Manchester United plans 2nd refinancing

Ferguson.jpgThe downside of the credit bubble continues to impact the UK’s Premier League, and the blog’s own soccer club, Manchester United.

Today’s Guardian notes that United were bought by the US Glazer family for £810m ($1.3bn) in 2005, using £540m of debt. Since then, it says this debt has “cost United £340m in cash” in interest/fees. “Over £200m” of interest is also secured on the Glazers’ own shares, via PIK (payment in kind) loans at 14.25% interest.

Now the club intends to refinance again. The Guardian says this will allow the Glazers “to reduce the amounts they owe in PIK” loans, and to “take almost £130m cash out of the club next year“.

This financial engineering is clearly a short-term win for the Glazers. But longer-term, the picture is not so rosy. The interest bill on the new £500m bond will be £45m alone. This cash might otherwise have enabled United’s manager, Sir Alex Ferguson, to buy new players to support his title hopes. Equally, ticket prices have doubled, which will no doubt reduce the fan base for the future, as families can no longer afford to attend.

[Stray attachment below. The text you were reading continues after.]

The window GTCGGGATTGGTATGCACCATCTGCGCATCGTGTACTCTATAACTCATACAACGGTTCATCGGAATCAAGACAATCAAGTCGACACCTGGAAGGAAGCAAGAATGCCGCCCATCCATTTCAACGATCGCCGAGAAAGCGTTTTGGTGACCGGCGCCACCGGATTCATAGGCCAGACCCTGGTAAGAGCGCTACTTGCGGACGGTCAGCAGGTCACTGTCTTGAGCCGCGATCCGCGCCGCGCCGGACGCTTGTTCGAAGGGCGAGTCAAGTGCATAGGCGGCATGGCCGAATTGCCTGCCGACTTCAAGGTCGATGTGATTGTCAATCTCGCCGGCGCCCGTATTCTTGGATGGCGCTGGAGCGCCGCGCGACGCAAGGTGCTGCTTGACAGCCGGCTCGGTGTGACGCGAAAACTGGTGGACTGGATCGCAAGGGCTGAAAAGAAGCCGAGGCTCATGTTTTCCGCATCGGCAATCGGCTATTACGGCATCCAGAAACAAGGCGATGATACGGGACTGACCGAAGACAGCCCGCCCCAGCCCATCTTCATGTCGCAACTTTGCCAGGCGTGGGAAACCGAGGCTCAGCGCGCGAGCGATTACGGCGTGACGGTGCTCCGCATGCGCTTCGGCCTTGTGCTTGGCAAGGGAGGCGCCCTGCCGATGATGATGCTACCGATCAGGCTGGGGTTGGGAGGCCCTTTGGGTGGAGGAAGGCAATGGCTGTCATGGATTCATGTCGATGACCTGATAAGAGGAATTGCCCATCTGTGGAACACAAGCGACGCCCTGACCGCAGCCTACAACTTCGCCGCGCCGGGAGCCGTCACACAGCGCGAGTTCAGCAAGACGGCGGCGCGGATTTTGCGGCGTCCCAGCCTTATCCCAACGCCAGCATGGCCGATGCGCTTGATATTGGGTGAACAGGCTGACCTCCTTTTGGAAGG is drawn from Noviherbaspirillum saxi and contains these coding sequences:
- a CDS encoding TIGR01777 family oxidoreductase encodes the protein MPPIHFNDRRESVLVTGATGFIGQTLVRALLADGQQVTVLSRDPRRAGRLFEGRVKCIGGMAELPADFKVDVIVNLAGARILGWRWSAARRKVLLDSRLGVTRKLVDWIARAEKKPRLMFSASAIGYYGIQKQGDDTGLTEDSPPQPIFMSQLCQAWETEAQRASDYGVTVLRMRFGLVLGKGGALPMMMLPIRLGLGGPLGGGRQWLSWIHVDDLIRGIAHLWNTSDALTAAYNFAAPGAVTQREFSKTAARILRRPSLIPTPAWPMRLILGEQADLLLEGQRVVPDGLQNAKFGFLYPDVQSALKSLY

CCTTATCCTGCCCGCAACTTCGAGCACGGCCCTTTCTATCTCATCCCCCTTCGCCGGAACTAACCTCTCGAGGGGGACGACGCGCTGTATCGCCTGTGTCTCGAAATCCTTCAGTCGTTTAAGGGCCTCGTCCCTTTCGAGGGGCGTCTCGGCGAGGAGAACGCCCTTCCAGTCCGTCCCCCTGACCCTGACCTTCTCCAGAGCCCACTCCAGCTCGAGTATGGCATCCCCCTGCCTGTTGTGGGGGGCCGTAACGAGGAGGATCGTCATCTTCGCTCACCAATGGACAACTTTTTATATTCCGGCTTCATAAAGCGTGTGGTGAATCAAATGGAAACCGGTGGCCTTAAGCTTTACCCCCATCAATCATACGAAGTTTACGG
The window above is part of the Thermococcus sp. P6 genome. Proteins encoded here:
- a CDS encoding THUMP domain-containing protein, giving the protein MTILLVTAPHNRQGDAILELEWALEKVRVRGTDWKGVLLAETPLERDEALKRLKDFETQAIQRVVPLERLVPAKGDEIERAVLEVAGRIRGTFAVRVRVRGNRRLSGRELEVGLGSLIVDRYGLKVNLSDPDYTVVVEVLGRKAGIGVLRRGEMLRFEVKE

About Paul Hodges

Paul Hodges is Chairman of International eChem, trusted commercial advisers to the global chemical industry. He also serves as a Global Expert for the World Economic Forum. The aim of this blog is to share ideas about the influences that may shape the chemical industry and the global economy over the next 12 – 18 months. It looks behind today’s headlines, to understand what may happen next in critical areas such as oil prices, China and Emerging Markets, currencies, autos, housing, economic growth and the environment. Please do join me and share your thoughts. Between us, we will hopefully develop useful insights into the key factors that will drive the industry's future performance.


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